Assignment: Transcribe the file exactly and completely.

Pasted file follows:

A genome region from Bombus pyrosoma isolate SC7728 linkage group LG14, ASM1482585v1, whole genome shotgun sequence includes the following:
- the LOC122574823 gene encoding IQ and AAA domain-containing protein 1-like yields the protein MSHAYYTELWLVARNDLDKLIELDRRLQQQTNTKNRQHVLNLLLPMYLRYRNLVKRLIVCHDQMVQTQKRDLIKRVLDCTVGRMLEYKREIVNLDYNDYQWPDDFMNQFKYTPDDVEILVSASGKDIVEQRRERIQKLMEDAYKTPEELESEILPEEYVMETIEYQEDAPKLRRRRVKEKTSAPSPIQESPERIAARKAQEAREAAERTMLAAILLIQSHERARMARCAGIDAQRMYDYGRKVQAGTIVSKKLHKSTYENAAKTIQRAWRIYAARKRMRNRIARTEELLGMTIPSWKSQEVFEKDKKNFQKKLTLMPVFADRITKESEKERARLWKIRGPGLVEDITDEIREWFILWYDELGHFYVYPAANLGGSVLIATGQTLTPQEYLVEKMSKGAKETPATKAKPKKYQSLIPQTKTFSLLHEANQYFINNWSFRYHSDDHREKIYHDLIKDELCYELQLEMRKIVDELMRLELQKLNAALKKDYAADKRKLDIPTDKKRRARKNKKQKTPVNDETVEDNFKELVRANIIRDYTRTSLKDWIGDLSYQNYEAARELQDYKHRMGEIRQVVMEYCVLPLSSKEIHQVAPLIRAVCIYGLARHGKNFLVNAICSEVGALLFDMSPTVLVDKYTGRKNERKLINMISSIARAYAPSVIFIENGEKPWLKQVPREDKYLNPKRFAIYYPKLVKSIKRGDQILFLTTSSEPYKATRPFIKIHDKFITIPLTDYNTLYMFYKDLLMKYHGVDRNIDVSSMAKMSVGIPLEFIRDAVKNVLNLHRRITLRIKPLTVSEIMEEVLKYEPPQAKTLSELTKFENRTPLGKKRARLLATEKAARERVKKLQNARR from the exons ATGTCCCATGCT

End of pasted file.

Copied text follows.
A genome region from Bombus pyrosoma isolate SC7728 linkage group LG14, ASM1482585v1, whole genome shotgun sequence includes the following:
- the LOC122574823 gene encoding IQ and AAA domain-containing protein 1-like yields the protein MSHAYYTELWLVARNDLDKLIELDRRLQQQTNTKNRQHVLNLLLPMYLRYRNLVKRLIVCHDQMVQTQKRDLIKRVLDCTVGRMLEYKREIVNLDYNDYQWPDDFMNQFKYTPDDVEILVSASGKDIVEQRRERIQKLMEDAYKTPEELESEILPEEYVMETIEYQEDAPKLRRRRVKEKTSAPSPIQESPERIAARKAQEAREAAERTMLAAILLIQSHERARMARCAGIDAQRMYDYGRKVQAGTIVSKKLHKSTYENAAKTIQRAWRIYAARKRMRNRIARTEELLGMTIPSWKSQEVFEKDKKNFQKKLTLMPVFADRITKESEKERARLWKIRGPGLVEDITDEIREWFILWYDELGHFYVYPAANLGGSVLIATGQTLTPQEYLVEKMSKGAKETPATKAKPKKYQSLIPQTKTFSLLHEANQYFINNWSFRYHSDDHREKIYHDLIKDELCYELQLEMRKIVDELMRLELQKLNAALKKDYAADKRKLDIPTDKKRRARKNKKQKTPVNDETVEDNFKELVRANIIRDYTRTSLKDWIGDLSYQNYEAARELQDYKHRMGEIRQVVMEYCVLPLSSKEIHQVAPLIRAVCIYGLARHGKNFLVNAICSEVGALLFDMSPTVLVDKYTGRKNERKLINMISSIARAYAPSVIFIENGEKPWLKQVPREDKYLNPKRFAIYYPKLVKSIKRGDQILFLTTSSEPYKATRPFIKIHDKFITIPLTDYNTLYMFYKDLLMKYHGVDRNIDVSSMAKMSVGIPLEFIRDAVKNVLNLHRRITLRIKPLTVSEIMEEVLKYEPPQAKTLSELTKFENRTPLGKKRARLLATEKAARERVKKLQNARR from the exons ATGTCCCATGCT